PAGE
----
Paul Ryan’s Smoke and Mirrors

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Rep. Paul Ryan recently introduced the Roadmap for America’s Future Act of 2010, a piece of legislation that claims to eliminate the long-term budget deficit. The CBO agrees, and Ezra Klein says it’s “an object lesson in why so few politicians are willing to answer the question ‘but how will you save all that money?'”

Well, sort of. I give Ryan credit for being more forthcoming than most supposed deficit hawks, but the truth is that for the most part he doesn’t explain how he’s going to save all that money. It’s true that he’s got a plan for Social Security private accounts, a plan for Medicare vouchers, and a plan for tax credits to replace the current tax deductibility of health insurance. It’s good conservative boilerplate.

But it turns out that’s all it is. Those things themselves don’t really save any money. The real action comes from a collection of arbitrary spending limits, but these limits don’t offer any clues about how we’re going to meet them. There’s a freeze on nonsecurity discretionary spending from 2010-2019 — but saying you’re going to freeze spending is easy. The hard part is figuring out what to cut. There’s also a limit to the growth of Medicare payments — but saying you’re going to limit growth is easy. The hard part is figuring out how to limit growth and deciding what you’re going to cut to meet your caps. Medicaid is treated the same way: Ryan’s plan simply sets a limit on growth rates without saying how those limits will be met.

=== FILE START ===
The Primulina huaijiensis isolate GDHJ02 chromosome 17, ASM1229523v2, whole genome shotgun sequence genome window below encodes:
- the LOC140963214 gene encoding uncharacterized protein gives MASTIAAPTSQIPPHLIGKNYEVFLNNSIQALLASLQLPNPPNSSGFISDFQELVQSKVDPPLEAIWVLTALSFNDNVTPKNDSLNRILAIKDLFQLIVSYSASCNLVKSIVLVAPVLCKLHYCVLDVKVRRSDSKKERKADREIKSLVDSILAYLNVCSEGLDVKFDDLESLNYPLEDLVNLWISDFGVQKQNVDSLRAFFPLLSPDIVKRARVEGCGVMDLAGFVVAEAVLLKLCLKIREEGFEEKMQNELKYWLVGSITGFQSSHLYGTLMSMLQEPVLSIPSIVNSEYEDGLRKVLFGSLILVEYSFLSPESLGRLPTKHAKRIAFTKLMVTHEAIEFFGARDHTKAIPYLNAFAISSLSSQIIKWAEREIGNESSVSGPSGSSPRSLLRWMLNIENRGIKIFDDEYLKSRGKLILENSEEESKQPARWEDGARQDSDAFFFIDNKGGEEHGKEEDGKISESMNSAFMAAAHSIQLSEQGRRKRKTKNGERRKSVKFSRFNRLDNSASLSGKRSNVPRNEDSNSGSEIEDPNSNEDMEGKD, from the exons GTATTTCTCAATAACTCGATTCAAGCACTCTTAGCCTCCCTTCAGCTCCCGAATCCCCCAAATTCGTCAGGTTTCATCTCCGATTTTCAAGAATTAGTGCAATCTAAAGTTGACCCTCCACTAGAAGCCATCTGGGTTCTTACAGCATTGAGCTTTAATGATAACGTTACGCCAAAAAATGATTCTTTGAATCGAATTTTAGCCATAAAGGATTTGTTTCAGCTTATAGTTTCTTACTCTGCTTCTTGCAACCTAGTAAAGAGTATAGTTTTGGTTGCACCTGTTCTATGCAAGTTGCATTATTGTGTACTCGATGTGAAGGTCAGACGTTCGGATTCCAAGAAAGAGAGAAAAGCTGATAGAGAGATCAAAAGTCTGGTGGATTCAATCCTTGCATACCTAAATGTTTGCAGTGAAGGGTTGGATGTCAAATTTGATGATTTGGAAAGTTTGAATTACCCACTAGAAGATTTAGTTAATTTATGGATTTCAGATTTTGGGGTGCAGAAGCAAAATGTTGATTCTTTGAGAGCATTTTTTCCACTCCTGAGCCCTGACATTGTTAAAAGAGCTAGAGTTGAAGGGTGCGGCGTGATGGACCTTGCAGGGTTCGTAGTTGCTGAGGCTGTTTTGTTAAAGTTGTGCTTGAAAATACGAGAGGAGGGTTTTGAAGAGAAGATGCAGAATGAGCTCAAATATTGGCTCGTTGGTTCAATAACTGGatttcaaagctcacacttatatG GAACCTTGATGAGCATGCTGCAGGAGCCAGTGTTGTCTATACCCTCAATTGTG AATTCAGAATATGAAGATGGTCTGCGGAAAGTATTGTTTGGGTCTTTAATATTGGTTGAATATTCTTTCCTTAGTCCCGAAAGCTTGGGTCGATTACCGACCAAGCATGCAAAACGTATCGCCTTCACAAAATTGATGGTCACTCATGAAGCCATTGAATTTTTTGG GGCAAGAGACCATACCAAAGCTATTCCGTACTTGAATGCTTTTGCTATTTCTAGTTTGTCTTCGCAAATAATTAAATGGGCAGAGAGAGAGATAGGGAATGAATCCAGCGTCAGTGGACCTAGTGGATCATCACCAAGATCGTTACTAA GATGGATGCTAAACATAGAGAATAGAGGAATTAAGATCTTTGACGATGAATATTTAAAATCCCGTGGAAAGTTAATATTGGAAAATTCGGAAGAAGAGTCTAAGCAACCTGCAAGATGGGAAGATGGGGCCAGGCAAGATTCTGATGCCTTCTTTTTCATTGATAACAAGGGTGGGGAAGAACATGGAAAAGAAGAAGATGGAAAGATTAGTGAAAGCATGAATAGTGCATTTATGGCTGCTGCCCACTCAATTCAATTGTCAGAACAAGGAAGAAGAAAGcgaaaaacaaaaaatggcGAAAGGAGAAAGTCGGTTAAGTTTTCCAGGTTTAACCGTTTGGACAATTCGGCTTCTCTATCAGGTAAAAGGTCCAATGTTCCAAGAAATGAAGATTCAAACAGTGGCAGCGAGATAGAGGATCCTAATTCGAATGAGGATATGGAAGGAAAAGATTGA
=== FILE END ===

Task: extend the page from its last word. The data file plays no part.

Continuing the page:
In fairness, there are a few specifics. The eligibility age for Medicare would rise gradually to about age 70. Social Security payments would be reduced. All the money in the stimulus bill that hasn’t been spent yet would be eliminated.

But those are nits. For the vast bulk of the savings, Ryan simply declares that they’ll happen. His bill would cap growth rates, and that’s that. Whatever happens, happens — and he carefully avoids actually saying what would happen. That’s not serious, and it doesn’t deserve praise.

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You just sent an incredible message: that quality journalism doesn't have to answer to advertisers, billionaires, or hedge funds; that newsrooms can eke out an existence thanks primarily to the generosity of its readers. That's so powerful. Especially during what's been called a "media extinction event" when those looking to make a profit from the news pull back, the Mother Jones community steps in.

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